“Vote Leave claims that Turkey is soon going to join the EU. It is not. Turkey has to meet very strict criteria for its application to even be considered, and it has failed to achieve this objective for years. The recent deal between the EU and Turkey over immigration does not apply to the UK,. Turkish citizens cannot obtain visa free travel to the UK by means of this deal.
“Vote Leave is deceiving people over the impact of immigration on public services. The independent House of Commons library report, a study by the Full Fact organisation, and other academic studies show that immigrants from the European Economic Area – which includes all EU countries – make a positive net contribution to the British economy, and are less likely to claim benefits, use NHS services, or live in social housing, compared to British nationals.
“The choice comes down to voting for facts or fear. I urge you to choose pragmatic and relevant facts to make an informed decision, and to reject the deception, fear, and prejudice promoted by Vote Leave.”
Labour is campaigning for a ‘remain’ vote and Councillor Frank Radcliffe is the leader of the Labour group on North Herts District Council.
He said: “The concern for me is that if we leave we’ve got two million British people living abroad who are going to want our health care provision. As someone who has direct experience of the Lister Hospital recently, it is likely to be swamped by UK migrants coming back to the country.
“We keep talking about an increase in immigration if we leave, but I don’t see a massive impact in that respect. We’ve got 52,000 EU nationals working in the National Health Service. Who is going to fulfil their jobs if they leave the UK?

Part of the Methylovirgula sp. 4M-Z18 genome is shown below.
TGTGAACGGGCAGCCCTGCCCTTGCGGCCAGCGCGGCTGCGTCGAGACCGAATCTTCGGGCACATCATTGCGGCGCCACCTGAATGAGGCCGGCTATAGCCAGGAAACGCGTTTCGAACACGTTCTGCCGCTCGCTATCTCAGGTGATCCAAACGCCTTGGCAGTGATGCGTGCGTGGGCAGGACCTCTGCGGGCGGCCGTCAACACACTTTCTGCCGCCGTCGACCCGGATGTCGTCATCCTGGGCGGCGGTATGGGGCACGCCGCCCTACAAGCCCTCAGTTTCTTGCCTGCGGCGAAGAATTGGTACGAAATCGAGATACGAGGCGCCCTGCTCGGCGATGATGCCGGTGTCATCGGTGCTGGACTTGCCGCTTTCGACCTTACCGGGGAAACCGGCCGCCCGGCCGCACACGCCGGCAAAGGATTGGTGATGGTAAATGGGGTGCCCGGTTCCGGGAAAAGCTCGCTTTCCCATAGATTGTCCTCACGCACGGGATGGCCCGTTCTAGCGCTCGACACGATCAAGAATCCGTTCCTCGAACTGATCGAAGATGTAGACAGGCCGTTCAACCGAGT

“Our local farmers get subsidies from Europe and the aerospace and technological industries will be affected by uncertainty if we leave. This is something that affects a wide range of issues locally. We are stronger in Europe.”
Although Prime Minister David Cameron is pushing hard for a ‘remain’ vote, veteran Hitchin & Harpenden MP and former cabinet minister Peter Lilley takes a different view: “I love Europe, and in 1975 I campaigned to keep us in the Common Market. But Europe is not the EU, and the EU is not the same as the Common Market.
“This referendum is about democracy and prosperity. In a democracy, if the government fails to deliver prosperity the people can chuck it out, but the EU is not like that. Its government – the Commission – is unelected, and you can’t vote it out.
“This is our opportunity to take back control of our laws (around half our laws originate in Brussels), our money (we could spend our £10 billion net contribution to the EU on the NHS) and our borders – we should be able to decide how many, with what skills and from where people come.
“This is not a choice between status quo and change. The EU is moving towards a centralised European state – its original objective.
“If we remain, we will be under pressure to adopt the Euro, join Schengen, and become part of this European state – just like Texas is part of the USA. If we leave we can be more like Canada – trading freely with our neighbours, but free to make our own laws, spend our own money, and make our own decisions on war and peace.”